Do not tell your staff, "You know that room in basement, behind the furnace, where we used to keep the asbestos? Put the auditor there. And whatever you do, don't let him have any Krispy Kremes"

Be nice.

I'll talk about the geographic placement of the auditor in another article, so let's talk about some other things to do.

1. If you get notification of what the auditor is going to be looking at, familiarize yourself with that law, and any forms and publications before the audit happens. This will help when dealing with questions and issues. See below.

2. Have an audit contact. This person will be involved in every meeting and will review all paperwork going to the auditor. This way, you have one person who knows everything that is being communicated to the auditor. This person will hopefully be able to build a relationship with the auditor, and see issues coming before they get out of hand. And it's not bad to have a witness to every conversation with the auditor.

Beware, however, of making the audit contact a tool of obstructionism. You want the auditor to do their job and get out of your hair. I don't recommend obfuscating and playing games resulting in they're feeling the need to stay for years.

3. Answer their questions, but don't volunteer more than is necessary.

4. When questions or issues come up, try to research them and resolve them as quickly as possible. It helps if you've done your research early (see above). You want to avoid problems being formally noted in the auditor's work papers. When that happens, it becomes harder to brush them aside. Managers get involved, formalities kick in, etc.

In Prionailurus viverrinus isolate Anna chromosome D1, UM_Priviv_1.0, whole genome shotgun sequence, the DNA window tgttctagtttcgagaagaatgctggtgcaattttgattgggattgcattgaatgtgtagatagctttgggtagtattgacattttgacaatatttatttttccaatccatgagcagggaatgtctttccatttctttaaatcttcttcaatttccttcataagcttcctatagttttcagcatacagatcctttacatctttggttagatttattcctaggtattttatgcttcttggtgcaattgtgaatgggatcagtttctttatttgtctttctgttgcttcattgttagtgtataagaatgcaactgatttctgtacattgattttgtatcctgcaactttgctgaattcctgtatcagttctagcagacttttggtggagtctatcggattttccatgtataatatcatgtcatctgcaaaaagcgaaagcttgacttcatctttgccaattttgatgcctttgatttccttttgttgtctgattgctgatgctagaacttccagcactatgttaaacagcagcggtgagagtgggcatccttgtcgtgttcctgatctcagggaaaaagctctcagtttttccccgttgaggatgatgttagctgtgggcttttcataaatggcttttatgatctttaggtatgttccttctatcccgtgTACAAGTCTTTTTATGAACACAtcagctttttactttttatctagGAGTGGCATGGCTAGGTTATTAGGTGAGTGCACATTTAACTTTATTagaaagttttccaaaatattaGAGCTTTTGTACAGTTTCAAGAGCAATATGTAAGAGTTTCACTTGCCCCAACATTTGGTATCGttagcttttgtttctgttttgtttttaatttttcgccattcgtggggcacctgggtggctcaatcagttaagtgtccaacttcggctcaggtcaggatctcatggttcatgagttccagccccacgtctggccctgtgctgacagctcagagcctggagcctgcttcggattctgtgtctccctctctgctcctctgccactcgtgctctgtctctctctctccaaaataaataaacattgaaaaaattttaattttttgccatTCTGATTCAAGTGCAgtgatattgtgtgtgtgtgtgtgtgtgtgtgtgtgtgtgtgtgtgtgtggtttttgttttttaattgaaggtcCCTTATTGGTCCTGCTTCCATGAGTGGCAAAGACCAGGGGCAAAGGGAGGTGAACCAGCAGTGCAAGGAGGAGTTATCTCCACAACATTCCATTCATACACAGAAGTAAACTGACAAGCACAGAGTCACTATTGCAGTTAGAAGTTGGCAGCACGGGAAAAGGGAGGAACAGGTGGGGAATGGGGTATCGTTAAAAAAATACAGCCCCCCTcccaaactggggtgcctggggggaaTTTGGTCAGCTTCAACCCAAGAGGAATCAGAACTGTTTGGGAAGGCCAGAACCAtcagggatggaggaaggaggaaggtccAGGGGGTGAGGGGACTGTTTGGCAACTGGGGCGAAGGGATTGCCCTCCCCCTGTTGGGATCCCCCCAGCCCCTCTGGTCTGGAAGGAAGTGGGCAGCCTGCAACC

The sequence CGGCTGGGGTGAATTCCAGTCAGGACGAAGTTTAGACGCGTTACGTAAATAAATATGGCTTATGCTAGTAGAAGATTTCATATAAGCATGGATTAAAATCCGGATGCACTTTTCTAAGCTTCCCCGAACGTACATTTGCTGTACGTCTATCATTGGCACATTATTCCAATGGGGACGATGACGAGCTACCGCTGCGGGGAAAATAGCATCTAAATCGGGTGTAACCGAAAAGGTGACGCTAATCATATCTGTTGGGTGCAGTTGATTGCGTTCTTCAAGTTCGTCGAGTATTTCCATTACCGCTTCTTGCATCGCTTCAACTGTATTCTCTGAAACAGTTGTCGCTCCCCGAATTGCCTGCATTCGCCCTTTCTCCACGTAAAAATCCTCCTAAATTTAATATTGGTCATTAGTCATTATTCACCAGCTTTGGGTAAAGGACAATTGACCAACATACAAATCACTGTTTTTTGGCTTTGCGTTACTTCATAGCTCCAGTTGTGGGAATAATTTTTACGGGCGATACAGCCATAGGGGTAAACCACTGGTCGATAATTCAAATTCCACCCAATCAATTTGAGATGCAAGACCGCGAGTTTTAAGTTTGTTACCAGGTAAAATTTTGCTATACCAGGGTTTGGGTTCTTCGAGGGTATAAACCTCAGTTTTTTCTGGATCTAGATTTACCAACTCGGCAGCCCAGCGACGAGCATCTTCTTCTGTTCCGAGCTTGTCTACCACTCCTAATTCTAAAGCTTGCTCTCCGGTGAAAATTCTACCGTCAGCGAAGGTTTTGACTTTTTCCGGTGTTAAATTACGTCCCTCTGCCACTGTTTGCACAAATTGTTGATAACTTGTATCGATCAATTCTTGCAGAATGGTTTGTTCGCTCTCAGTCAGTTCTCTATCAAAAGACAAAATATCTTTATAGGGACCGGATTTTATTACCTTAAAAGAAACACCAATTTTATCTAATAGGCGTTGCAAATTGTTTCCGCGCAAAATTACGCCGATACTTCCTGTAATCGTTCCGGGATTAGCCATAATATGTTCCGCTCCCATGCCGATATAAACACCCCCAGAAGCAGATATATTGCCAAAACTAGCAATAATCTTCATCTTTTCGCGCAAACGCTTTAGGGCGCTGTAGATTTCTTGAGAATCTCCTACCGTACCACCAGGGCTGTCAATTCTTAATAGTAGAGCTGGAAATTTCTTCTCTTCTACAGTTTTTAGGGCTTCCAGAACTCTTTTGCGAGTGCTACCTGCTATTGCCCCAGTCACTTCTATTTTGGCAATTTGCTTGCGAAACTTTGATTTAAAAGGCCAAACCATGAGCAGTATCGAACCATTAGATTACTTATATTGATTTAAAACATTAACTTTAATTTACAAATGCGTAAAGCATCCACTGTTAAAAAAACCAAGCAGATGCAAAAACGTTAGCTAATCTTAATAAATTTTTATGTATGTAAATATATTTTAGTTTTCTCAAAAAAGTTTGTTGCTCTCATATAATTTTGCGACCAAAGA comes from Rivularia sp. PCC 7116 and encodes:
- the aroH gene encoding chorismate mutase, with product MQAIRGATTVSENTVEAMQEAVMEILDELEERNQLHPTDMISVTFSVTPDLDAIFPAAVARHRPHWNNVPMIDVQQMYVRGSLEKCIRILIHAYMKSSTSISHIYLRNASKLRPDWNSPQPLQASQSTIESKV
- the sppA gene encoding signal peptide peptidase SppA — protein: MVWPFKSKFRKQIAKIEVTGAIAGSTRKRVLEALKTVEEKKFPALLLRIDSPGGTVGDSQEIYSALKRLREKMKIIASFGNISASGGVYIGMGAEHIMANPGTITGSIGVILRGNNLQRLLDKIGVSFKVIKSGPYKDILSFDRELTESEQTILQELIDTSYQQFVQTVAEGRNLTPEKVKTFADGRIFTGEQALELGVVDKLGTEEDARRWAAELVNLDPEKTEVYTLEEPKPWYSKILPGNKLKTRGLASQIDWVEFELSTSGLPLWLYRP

5. Most auditors are not experts in sales and use tax law. They know how to audit and they can follow their audit manual, but that may be the level of their sophistication. I had a guy in my seminar once whose auditor claimed to have a college degree. Even so, he had to spend half a day with the "graduate" explaining depreciation to him. So, if an auditor says something, don't assume they are correct. Ask them, in a non-confrontational way, for citations and research it yourself. "You know, it's not that I don't believe you. But could you show me where it says that because my boss is going to want to see something on this."

6. Consider wasting their time. If the auditor is only assigned for two weeks, consider making them less efficient than they would otherwise be. Take 'em out for long alcohol-related lunches. Engage in long bull sessions.

The controller for a video game company told me how they would put auditors in the show room. Employees would constantly whisper to him,"Hey, the auditors are in the showroom playing video games!" The controller would respond, "That's just what we want them to do!"

7. Be nice. I've had more than one auditor tell me that if they are treated professionally, they will be professional as well.

Here are some other articles about what to do during an audit.

Sales Tax Guy